A combination of slowing demand from mainland Chinese buyers, higher interest rates and tight property restrictions could present a perfect storm for Hong Kong's real estate market, according to an economist at HSBC.
Housing prices in the Asian financial capital, which have skyrocketed in recent years, could correct 10-20 percent as a result, said Frederic Neumann, Co-head of Asian Economics at the bank.
"I think the [cooling] measures that we've seen imposed certainly put a dampener on the market. But if you look ahead there are also other headwinds coming in, a China slowdown is certainly going to weigh on property prices," Neumann told CNBC Asia's "Squawk Box" on Monday.
"And we have higher U.S. dollar interest rates [which] directly feed into Hong Kong as well," he added. Hong Kong's monetary policy mirrors that of the U.S. given its currency peg to the greenback.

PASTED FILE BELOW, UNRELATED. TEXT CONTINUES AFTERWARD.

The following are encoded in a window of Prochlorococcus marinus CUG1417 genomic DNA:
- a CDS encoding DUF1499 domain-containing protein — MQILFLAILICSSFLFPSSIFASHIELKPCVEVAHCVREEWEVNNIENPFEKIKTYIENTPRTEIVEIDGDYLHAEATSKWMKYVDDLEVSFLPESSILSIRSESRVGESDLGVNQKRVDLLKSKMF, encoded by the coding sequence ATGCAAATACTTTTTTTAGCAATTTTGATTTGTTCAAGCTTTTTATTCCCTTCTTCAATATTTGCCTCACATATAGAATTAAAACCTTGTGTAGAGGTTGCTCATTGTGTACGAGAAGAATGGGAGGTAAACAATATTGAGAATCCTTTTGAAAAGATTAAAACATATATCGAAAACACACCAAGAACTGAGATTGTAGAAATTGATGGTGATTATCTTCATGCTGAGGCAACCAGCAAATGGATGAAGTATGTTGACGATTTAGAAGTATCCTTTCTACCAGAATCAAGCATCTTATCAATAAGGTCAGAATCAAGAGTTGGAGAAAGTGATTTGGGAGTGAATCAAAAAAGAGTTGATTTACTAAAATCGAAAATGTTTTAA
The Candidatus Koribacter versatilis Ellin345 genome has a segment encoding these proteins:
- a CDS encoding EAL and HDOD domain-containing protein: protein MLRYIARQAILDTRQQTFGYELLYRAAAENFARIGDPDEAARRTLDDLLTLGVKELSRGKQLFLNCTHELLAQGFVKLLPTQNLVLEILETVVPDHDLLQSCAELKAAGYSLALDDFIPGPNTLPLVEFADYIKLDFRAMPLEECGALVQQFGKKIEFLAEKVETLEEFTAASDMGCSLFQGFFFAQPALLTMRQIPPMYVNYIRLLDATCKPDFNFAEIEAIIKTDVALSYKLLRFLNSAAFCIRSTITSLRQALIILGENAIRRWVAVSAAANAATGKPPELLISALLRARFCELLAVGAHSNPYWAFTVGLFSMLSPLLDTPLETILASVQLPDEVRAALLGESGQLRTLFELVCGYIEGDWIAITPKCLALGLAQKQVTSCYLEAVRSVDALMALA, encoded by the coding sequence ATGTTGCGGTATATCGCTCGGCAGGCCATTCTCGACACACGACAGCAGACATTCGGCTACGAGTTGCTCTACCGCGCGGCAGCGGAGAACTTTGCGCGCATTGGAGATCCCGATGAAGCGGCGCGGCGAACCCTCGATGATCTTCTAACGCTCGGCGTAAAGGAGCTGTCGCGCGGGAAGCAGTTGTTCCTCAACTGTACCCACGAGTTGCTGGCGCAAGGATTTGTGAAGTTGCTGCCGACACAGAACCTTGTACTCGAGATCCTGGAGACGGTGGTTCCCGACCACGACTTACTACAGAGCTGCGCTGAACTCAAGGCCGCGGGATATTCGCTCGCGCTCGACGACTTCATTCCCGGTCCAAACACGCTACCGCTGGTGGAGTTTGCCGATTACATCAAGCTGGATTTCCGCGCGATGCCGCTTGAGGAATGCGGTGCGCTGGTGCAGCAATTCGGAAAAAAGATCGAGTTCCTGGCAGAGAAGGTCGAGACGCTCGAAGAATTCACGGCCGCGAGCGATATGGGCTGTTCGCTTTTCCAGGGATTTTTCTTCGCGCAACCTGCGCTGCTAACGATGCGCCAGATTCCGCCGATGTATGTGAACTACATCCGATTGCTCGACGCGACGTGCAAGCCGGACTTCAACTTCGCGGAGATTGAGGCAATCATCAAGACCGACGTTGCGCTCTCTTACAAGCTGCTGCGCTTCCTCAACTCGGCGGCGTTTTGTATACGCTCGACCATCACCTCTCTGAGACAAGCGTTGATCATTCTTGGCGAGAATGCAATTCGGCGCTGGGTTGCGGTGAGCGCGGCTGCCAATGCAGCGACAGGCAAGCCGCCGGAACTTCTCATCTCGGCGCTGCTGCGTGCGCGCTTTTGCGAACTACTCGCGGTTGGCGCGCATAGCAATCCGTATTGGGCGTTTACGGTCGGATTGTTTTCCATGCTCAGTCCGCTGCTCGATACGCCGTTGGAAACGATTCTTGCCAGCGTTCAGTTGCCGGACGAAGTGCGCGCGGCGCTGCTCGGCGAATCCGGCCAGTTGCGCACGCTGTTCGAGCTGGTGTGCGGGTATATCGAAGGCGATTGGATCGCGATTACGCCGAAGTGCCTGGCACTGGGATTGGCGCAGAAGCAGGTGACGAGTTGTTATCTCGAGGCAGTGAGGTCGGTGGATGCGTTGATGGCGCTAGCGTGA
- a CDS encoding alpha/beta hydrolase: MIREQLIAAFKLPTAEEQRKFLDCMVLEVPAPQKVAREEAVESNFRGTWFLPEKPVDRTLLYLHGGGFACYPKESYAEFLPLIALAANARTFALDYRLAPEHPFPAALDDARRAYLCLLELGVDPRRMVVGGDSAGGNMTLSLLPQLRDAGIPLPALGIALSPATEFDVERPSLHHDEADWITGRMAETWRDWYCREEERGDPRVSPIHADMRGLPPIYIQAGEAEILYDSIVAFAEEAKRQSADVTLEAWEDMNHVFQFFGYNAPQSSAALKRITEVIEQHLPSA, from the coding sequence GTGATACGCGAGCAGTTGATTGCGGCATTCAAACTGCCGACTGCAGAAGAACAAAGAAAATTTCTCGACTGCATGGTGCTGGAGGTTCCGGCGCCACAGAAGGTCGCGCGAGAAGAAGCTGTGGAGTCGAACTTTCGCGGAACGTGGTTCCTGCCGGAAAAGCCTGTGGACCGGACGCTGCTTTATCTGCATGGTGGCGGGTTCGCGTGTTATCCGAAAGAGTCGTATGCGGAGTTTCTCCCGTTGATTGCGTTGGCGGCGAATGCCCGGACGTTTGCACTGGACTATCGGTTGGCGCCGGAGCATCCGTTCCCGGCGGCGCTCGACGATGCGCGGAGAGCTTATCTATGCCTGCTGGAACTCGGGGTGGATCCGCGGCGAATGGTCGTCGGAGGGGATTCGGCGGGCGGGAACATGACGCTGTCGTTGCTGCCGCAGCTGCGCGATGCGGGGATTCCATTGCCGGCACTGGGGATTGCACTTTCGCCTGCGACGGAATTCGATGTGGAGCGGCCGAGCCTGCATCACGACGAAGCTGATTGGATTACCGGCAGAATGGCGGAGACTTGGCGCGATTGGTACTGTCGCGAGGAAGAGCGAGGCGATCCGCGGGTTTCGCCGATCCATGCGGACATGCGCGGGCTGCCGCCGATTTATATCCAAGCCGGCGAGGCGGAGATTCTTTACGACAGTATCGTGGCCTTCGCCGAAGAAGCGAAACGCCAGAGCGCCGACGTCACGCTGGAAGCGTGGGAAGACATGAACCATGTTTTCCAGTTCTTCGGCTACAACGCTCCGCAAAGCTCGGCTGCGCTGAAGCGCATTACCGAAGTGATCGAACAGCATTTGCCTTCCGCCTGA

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If transaction volumes, which have fallen sharply in the recent months, continue to remain under pressure, property prices could follow suit, Neumann said. Residential transaction volumes totaled 4,276 units in May, down 49 percent from 8,349 in the year ago period, according to Hong Kong's Land Registry.
"Usually prices follow transactions, so if transactions remained as depressed as they have been, a 10 to 20 percent correction in some segments of the market cannot be ruled out, especially in the top end of the market," he said, noting that this decline would take place over the next one to two years.